Those problems primarily arose from junior guard Jeremy Roach and freshman guard Tyrese Proctor, who combined for 20 of Duke’s 27 first-half points and four of its three-pointers. The less-appreciated Blue Devils duo helped the visitors build an early lead that later expanded to as many as seven after back-to-back Proctor triples with 9:38 remaining.
But Virginia did not back down. A barrage of early buckets from inside the arc kept the Cavaliers within striking distance, and when they inevitably sorted out the cracks Duke was finding in their defense, it was time for takeoff.
From that 9:38 mark until the halftime buzzer, Virginia outscored the Blue Devils 12-7 to cut the deficit to two at the break. Having failed to knock down a single triple in the first half, the Cavaliers would have been entirely comfortable with the scoreline knowing the long-range floodgates would soon open up.
And that’s precisely what played out. Virginia poured in 17 points within the first 7:15 of the final period, nine of which came from beyond the arc. Graduate student guard Kihei Clark sandwiched a trey in between a pair of triples from senior guard Armaan Franklin, and the Cavaliers suddenly had the lead.
But despite hitting a new gear on offense, Duke was finding similar success to neutralize Virginia’s explosion. This time, the Blue Devils were led by freshman forward Dariq Whitehead and graduate student guard Jacob Grandison.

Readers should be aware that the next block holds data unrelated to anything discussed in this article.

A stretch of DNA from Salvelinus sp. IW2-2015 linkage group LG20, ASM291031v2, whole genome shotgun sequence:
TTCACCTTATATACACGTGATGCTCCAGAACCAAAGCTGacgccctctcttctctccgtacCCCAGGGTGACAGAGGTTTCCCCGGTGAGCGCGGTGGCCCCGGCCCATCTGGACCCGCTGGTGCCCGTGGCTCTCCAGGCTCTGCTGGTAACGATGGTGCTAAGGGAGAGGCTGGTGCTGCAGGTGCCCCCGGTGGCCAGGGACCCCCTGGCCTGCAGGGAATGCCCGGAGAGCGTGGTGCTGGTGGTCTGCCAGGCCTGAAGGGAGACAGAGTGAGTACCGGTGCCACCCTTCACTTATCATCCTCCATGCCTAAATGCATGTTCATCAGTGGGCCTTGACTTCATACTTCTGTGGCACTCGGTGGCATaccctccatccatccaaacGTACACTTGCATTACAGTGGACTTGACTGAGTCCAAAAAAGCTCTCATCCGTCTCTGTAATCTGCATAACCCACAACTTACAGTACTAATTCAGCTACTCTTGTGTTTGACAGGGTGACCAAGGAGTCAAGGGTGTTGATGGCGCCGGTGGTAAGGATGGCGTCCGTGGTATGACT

Grandison sank a pair of pivotal three-pointers during a stretch largely dominated by the Cavaliers, while also adding a layup that put Duke back on top 41-40 with 13:07 to play. From there, Whitehead took hold of the reins.
The freshman showed a smooth jumper to swish consecutive three-pointers before heading to the interior for four more points. All in all, Whitehead’s efforts spurred the Blue Devils into a 51-46 advantage as the clock ticked under 10 minutes.
Back behind, Virginia made sure that was not the case for long. The Cavaliers reasserted their presence on the inside, scoring their next 12 points inside the paint while bringing Duke’s offensive power to a relative halt. All in all, it was a 12-2 Virginia run spanning nearly eight minutes of action, and the Cavaliers now led 58-53 with 1:41 remaining.